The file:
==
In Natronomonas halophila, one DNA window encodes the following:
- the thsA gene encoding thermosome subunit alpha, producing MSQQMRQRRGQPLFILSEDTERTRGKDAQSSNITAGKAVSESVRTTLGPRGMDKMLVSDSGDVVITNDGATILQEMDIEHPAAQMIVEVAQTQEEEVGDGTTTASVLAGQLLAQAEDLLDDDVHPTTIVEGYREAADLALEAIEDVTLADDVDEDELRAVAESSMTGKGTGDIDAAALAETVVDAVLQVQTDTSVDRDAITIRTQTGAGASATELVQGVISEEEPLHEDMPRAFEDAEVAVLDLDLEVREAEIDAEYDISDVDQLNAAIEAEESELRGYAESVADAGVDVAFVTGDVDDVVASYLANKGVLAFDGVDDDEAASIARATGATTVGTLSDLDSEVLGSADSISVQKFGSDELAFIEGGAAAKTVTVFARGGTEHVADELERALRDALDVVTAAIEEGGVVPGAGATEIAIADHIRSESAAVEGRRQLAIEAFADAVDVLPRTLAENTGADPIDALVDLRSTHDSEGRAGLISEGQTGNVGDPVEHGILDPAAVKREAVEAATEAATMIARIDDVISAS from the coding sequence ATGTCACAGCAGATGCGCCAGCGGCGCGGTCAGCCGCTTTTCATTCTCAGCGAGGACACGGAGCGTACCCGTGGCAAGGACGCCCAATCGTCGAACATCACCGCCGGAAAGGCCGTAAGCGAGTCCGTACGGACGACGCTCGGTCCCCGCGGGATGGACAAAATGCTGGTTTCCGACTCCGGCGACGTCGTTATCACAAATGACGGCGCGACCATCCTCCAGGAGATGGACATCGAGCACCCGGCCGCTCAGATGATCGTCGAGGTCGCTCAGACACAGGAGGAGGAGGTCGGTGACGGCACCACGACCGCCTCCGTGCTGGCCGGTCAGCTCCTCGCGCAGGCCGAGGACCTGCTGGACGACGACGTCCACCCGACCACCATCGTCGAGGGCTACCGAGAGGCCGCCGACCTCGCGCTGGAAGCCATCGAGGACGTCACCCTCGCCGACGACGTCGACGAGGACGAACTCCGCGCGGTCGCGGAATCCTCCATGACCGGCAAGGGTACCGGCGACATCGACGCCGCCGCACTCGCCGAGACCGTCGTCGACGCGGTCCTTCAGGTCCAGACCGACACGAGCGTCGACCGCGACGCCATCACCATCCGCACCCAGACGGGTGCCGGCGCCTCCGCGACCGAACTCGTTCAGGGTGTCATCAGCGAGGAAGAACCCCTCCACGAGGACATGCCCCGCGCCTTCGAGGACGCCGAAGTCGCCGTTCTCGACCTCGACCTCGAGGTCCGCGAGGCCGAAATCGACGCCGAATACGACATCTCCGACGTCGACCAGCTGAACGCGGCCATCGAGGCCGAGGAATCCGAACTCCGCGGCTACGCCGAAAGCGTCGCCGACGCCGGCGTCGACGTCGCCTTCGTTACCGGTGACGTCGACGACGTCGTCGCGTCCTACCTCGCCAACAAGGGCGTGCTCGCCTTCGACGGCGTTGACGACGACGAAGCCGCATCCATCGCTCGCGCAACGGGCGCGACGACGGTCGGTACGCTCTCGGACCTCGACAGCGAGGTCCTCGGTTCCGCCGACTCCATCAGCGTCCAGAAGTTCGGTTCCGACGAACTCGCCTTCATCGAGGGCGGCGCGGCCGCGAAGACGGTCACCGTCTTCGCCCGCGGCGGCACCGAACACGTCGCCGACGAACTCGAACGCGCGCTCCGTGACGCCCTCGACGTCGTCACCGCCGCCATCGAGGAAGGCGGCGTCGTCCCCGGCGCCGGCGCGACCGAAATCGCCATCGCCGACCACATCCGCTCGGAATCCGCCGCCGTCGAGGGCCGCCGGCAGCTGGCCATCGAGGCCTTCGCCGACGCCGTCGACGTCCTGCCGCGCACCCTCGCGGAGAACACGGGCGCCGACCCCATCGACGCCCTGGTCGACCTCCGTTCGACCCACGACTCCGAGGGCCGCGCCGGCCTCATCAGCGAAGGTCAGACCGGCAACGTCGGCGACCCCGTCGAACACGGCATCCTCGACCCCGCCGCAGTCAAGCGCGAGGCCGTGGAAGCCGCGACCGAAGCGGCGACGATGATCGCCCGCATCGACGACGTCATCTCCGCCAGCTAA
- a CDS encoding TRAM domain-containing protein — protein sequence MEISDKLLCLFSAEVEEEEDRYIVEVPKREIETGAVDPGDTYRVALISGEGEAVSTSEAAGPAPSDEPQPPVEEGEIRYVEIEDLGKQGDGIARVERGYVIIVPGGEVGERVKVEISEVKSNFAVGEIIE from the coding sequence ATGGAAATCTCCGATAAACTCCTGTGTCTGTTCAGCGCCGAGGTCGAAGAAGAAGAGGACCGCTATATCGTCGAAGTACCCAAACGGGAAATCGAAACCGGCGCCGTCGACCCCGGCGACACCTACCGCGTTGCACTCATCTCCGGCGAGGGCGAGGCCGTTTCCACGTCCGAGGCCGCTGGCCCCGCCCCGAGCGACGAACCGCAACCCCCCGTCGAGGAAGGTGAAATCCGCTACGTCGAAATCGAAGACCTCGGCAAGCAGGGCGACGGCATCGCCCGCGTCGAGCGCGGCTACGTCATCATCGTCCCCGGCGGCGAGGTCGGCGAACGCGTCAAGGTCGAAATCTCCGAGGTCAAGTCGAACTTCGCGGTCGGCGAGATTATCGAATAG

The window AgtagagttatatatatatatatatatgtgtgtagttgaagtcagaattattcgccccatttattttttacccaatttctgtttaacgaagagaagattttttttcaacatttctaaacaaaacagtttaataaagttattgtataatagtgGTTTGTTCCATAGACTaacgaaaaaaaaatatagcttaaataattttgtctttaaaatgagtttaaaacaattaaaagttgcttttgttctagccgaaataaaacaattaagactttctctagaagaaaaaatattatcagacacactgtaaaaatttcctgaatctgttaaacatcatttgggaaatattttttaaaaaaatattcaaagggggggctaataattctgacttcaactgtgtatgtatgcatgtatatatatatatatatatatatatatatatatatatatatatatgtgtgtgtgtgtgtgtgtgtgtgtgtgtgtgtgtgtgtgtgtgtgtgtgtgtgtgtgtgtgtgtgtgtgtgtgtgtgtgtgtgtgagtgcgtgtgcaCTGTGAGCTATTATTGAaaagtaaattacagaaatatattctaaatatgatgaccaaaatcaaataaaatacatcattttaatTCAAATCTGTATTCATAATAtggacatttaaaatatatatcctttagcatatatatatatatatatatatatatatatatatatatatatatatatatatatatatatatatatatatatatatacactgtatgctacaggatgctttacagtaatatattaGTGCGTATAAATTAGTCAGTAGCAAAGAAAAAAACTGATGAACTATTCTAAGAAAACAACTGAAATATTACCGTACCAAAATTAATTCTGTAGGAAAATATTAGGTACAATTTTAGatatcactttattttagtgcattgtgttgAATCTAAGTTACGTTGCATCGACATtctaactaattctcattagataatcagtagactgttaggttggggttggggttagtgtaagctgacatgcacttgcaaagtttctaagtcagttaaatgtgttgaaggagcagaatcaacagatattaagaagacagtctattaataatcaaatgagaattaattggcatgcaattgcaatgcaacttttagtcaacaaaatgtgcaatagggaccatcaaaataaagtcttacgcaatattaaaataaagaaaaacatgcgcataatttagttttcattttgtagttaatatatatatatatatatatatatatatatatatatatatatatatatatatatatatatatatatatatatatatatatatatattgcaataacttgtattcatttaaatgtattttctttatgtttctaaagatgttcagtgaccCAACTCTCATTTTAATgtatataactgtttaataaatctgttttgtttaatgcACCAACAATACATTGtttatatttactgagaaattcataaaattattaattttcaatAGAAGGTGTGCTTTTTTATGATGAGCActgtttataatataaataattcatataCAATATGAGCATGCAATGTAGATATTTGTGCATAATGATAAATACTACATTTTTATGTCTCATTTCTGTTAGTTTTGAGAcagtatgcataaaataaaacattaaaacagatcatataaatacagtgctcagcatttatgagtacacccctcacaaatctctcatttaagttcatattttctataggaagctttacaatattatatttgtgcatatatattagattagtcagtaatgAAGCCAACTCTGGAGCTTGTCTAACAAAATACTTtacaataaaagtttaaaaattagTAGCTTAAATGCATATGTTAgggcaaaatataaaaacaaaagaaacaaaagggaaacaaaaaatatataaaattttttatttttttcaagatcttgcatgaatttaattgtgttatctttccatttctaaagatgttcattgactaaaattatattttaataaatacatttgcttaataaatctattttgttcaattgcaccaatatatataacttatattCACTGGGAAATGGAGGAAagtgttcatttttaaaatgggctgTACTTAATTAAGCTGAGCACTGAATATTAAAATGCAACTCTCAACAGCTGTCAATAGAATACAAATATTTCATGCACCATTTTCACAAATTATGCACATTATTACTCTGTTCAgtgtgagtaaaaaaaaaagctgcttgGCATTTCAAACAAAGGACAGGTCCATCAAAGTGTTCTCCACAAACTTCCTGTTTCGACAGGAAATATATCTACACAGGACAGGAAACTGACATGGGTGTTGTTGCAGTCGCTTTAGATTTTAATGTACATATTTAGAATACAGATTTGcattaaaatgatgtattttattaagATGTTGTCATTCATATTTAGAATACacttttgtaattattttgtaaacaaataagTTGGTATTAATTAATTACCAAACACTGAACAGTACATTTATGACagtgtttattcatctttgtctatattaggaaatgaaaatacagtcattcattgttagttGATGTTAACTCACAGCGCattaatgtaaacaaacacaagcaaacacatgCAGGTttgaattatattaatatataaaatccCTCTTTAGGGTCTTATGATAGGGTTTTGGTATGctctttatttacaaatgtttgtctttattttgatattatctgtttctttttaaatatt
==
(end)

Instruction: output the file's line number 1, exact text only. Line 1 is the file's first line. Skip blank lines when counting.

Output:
In Natronomonas halophila, one DNA window encodes the following: